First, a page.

pressreviewblog

Debate around the web

In links on June 23, 2009 at 6:54 am

The Guardian Readers’ Editor explains that the newspaper decided not to publish the origin of Tweets it used to support its reporting of the Iranian protests in order to protect the Twitter users’ identity – even though it was readily available on other websites.

“The ethical obligation journalists have to protect confidential sources is included in the UK Press Complaints Commission’s code of practice. In addition, section 10 of the 1981 Contempt of Court Act provides a legal shield: a court cannot force authors and publishers to disclose confidential sources unless it is necessary in the interests of justice or national security or for the prevention of disorder or crime.”

Lilly Allen is suing The Sun for an article claiming she called Victoria Beckham a “monster” and The X Factor judge Cheryl Cole “stupid and superficial – via Media Guardian.

“The disputed comments attributed to Allen first appeared in an article in French sports-themed magazine So Foot entitled “Les footballeurs courent après tout ce que je deteste” – which roughly translates to “I hate footballers”. Atkins Thomson has also issued proceedings against the French title.”

Leo Hickman has criticised the Daily Mail’s campaign against wheelie bins.

“The Daily Mail loves nothing better than leaving its readers apoplectic with rage by feeding them a daily drip-feed of stories about bin stealth taxes, computer chips hidden in lids and evil fortnightly collections, but the reality is that we are still producing a huge volume of waste domestically. While we continue to do so, we need a quick and efficient way to remove this waste from our streets. And until someone comes up with a better way of doing so, the wheelie bin remains the best method.”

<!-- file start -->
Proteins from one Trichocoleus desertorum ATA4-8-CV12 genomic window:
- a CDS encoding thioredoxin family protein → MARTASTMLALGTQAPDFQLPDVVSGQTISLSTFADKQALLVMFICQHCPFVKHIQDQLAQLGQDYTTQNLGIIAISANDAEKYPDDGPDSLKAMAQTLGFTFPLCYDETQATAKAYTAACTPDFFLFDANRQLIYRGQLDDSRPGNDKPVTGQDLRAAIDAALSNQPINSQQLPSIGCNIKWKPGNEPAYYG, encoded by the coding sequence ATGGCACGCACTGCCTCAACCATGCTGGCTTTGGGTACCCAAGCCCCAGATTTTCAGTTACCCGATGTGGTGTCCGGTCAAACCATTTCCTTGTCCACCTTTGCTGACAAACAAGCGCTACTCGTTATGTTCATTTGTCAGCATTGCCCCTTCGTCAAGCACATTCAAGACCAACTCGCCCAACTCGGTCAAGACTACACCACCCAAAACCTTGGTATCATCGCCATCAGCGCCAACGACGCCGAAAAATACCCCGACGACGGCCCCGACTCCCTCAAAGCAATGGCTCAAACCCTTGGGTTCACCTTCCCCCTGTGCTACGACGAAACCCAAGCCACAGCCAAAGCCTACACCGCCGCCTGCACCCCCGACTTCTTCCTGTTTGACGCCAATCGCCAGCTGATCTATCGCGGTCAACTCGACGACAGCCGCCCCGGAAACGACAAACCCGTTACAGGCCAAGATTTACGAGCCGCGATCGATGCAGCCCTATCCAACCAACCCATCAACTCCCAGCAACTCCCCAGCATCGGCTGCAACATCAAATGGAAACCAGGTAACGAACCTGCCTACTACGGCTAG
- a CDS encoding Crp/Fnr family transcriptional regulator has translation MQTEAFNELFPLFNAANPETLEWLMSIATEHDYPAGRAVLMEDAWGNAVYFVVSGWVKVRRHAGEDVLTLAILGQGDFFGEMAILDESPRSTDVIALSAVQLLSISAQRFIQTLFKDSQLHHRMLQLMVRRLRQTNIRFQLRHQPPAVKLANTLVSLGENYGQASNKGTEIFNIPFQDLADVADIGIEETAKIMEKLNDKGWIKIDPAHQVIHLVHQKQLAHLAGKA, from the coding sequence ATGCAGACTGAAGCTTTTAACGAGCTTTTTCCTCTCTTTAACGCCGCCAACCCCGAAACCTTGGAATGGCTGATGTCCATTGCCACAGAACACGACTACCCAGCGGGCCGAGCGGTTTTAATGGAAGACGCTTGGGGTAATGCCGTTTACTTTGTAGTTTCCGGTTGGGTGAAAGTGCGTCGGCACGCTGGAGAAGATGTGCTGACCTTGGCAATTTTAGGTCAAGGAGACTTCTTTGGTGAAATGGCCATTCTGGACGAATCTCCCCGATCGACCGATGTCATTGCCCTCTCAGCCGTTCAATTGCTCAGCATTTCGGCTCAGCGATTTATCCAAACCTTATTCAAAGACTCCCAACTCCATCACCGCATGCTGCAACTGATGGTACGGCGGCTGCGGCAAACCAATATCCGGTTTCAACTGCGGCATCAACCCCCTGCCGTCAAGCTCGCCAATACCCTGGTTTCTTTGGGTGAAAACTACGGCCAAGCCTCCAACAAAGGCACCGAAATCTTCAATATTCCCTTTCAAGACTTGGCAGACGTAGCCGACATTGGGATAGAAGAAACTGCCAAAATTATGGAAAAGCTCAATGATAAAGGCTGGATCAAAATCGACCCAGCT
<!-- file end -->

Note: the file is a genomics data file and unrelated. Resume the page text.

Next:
Adam Boulton has apologised for swearing during a live broadcast on Sunday.

Joshua Kucera points out some of the inaccuracies that were repeated in the media as a result of Twitter reports from Iran.

Drugs charity Release has taken down adverts on London buses which said: “Nice people take drugs”.

A spokesman for CBS Outdoor told MediaGuardian.co.uk the ads were being take down because of an “oversight” by the company when it booked the campaign. He said CBS should have run the copy past CAP – the Committee of Advertising Practice – which offers advice on compliance with advertising codes of practice.

Alex Bainbridge writes about the challenges of reporting on a travel blog after Travel Rants came under pressure to remove various stories / comments about DialAFlight.

“According to Travel Rants a libel suit was launched in the UK high court claiming for considerable damages as a result of a comment that someone had written on a blog post.”

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